Still, he faulted the economy's ongoing problems as part of what he called "scapegoating" by ordinary investors, politicians and some on Wall Street.
Current conditions "will force us to take a pretty strong look at the character of a nation," Roach said, with that backdrop making it all the more difficult to solve the U.S.'s long-term budgetary red ink. "There's no silver bullet…we have a polarized country," he said. (Read more: Obama, Boehner Meet on 'Fiscal Cliff'.)
Thus far, Treasury bond investors don't appear concerned about the federal government's ballooning debt. Yields on benchmark 10-year notes and 30-year bonds remain close to historic lows, a measure of the relative safety markets perceive in U.S. government debt.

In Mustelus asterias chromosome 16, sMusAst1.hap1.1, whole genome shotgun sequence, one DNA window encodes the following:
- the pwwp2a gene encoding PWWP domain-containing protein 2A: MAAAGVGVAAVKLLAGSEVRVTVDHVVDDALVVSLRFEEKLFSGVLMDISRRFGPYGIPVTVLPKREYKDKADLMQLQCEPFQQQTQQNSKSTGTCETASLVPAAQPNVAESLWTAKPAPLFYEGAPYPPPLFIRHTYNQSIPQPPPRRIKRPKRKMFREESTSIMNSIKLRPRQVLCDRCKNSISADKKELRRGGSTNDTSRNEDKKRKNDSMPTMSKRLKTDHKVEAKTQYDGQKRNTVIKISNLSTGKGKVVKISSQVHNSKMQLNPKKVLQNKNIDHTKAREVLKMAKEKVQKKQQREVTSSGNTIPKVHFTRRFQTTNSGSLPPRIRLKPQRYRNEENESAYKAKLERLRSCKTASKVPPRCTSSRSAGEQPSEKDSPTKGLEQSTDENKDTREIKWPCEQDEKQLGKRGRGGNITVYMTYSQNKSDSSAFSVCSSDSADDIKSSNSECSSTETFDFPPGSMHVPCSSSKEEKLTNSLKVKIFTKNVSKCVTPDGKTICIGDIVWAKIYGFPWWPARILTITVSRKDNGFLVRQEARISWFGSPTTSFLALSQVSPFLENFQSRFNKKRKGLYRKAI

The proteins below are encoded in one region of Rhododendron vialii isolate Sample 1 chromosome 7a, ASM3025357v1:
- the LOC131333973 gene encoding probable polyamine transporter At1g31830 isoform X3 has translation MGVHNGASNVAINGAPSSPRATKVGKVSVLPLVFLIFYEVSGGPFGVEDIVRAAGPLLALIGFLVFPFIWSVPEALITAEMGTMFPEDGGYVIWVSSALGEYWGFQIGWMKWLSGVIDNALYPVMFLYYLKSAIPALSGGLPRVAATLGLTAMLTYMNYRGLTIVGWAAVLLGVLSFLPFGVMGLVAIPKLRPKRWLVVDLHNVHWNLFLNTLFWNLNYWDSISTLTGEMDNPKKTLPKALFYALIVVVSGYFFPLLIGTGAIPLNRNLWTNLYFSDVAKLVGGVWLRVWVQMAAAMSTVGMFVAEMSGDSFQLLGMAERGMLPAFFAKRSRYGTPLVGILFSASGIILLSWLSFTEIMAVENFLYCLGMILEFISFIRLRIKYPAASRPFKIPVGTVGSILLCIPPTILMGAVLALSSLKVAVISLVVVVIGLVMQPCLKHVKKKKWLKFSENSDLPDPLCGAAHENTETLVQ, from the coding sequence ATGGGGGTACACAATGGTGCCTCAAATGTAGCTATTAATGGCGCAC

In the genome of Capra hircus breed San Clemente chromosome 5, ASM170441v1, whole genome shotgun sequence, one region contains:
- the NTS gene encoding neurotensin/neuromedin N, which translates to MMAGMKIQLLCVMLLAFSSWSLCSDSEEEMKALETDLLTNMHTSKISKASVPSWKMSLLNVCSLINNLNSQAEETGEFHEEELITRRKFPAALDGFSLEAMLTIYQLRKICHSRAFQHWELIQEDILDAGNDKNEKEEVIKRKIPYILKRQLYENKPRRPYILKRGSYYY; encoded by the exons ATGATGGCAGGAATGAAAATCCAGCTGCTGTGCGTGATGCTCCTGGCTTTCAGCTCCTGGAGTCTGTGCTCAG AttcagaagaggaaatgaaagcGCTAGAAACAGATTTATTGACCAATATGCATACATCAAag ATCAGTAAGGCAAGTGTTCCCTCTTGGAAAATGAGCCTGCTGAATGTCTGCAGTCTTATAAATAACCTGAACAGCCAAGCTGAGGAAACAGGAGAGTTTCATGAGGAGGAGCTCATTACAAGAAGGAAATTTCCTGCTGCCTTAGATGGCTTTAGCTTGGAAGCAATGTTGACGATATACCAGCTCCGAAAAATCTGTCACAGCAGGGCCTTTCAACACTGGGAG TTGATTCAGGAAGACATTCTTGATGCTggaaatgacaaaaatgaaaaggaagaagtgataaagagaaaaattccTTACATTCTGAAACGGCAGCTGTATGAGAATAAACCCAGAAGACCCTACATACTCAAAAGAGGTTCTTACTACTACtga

"If you look at the 10 year treasury, I think it's obvious the rest of the world is still coming to the U.S. to put money," said Starwoods CEO Frits von Paasschen to CNBC this week. "We need to continue to make that happen." (Read more: Rein in Debt or European Crisis Looms: Starwood CEO.)
Doubts, however, are growing about how much forbearance investors will continue to show the U.S. government for its budgetary incontinence.
Government bond yields rose this week in reaction to the Fed's commitment to ultra-accommodative monetary policy, despite the fact that interest rates should have fallen because of the central bank's pledge to stick to its massive bond buying program.
Meanwhile, the euro set a seven-month high against the dollar on Friday, in spite of the euro zone's relentless debt troubles. Although the dollar is seen as a safe-haven in times of distress, the greenback's weakness reflects both expectations of more Fed easing, and the lack of appetite for US assets.